The White House is coming down with a bad case of déjà vu: Senate Republicans are squabbling over ostensibly intractable visions for the party’s top legislative priority; illness is threatening to narrow Mitch McConnell’s already rail-thin margin for error; Paul Ryan’s far-right flank is poised to reject any compromise with a chance of surviving the upper chamber; polls are exposing the profound unpopularity of the GOP agenda; and renegade senators are hawking their own alternatives to the leadership’s blueprint.
To President Trump and his administration, the quest for tax reform looks like repeal and replace (i.e. flail and disgrace) all over again.
The good news for the White House is that the Senate passed a motion Tuesday to open debate on a 2018 budget resolution — a prerequisite for getting tax cuts out of the upper chamber with only 51 votes — with no Republican defections. And, 24 hours after postponing his return to the Senate indefinitely due to health problems, Mississippi senator Thad Cochran now intends to be in D.C. in time to vote for that resolution.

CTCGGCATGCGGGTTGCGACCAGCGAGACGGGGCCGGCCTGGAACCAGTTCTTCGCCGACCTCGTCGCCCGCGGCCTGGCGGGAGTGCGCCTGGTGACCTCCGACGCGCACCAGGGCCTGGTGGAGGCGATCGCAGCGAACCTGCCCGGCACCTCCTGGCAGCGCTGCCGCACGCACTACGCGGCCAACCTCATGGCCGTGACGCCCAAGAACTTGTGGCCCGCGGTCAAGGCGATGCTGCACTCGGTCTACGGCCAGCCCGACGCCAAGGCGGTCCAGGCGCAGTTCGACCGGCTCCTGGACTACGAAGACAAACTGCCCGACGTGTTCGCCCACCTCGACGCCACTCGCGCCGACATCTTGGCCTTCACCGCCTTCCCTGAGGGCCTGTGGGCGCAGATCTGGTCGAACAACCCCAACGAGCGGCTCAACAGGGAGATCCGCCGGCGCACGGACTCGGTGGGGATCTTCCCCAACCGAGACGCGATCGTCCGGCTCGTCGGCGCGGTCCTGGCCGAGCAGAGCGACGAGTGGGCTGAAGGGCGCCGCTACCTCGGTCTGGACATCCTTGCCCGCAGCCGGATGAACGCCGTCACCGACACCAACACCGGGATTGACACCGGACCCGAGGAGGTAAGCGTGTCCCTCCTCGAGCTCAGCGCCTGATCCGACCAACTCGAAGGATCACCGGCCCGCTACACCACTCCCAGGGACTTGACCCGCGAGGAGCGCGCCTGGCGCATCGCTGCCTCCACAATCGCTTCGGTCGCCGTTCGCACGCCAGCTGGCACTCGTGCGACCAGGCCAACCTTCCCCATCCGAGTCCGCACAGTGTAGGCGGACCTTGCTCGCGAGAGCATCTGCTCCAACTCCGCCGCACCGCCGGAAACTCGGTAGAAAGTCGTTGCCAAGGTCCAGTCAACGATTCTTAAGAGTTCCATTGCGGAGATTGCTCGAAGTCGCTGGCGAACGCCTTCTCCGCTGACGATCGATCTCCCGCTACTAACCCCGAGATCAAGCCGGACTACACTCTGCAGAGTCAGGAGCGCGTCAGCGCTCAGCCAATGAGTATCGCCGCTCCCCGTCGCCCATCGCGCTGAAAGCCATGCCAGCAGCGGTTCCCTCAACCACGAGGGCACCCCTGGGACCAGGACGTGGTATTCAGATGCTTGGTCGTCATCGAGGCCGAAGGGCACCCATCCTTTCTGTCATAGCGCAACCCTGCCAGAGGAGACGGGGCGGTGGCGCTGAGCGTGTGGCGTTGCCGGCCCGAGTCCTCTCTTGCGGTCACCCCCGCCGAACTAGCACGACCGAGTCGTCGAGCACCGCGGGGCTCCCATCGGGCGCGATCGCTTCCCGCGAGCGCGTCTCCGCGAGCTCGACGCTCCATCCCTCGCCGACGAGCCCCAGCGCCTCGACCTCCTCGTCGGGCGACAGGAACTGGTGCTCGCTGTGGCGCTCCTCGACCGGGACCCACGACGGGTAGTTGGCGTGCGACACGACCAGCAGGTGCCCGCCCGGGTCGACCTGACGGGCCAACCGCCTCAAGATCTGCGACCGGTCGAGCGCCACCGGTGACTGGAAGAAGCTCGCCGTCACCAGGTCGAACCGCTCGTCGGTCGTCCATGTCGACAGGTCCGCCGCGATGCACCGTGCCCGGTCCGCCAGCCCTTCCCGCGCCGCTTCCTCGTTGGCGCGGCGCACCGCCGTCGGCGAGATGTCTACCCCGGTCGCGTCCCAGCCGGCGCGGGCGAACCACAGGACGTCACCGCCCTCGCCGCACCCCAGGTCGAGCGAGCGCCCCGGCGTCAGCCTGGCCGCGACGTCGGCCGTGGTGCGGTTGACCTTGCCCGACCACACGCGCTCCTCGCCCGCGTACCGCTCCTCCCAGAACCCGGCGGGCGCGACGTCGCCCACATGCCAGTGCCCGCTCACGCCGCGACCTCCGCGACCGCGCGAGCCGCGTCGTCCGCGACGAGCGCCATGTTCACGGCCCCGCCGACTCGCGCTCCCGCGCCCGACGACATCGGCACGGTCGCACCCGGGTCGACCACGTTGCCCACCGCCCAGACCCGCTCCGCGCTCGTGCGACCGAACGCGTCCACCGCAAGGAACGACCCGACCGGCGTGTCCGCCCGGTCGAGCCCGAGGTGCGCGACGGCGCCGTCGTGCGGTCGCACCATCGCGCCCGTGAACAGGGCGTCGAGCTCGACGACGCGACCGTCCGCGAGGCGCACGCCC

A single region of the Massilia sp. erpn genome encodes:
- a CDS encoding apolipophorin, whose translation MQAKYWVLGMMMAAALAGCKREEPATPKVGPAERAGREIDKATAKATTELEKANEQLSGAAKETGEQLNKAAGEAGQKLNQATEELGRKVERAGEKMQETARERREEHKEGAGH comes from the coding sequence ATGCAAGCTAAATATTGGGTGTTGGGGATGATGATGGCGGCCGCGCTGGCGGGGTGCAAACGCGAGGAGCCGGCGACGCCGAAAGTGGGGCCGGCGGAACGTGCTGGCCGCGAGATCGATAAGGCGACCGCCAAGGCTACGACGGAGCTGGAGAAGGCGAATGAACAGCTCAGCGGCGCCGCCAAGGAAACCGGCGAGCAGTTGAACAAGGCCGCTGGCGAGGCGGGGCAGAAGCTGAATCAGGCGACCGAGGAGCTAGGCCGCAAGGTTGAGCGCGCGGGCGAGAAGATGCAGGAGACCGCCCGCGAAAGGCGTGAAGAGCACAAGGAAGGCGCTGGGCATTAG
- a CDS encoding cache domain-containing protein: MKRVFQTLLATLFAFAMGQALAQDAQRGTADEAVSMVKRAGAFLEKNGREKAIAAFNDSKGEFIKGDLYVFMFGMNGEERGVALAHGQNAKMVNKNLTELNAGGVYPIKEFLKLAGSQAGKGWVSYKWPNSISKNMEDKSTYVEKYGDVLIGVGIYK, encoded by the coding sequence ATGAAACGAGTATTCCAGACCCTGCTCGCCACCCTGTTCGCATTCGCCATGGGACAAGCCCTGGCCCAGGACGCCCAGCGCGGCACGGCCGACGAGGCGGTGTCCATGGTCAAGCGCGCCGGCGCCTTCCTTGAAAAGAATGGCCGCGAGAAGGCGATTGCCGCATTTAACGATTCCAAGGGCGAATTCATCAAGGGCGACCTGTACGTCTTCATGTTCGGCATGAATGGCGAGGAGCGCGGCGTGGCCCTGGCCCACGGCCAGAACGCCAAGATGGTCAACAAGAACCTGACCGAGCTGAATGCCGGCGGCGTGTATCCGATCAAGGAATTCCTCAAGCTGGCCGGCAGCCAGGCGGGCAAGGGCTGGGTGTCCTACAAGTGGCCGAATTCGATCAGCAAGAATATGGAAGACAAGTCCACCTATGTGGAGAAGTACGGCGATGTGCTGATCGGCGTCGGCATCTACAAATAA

The bad news is everything else. It’s true that senators don’t normally vote to advance legislation to debate if they aren’t willing to ultimately support it. But John McCain provided a memorable counterexample during the health-care fight — and now Rand Paul is signaling that he intends to perform the same anomaly, unless billions in military spending are stripped from the resolution. The Senate’s defense hawks will never swallow that bitter pill. If the Kentucky libertarian sticks to his guns, McConnell can only afford to lose two other votes or the budget resolution will fail.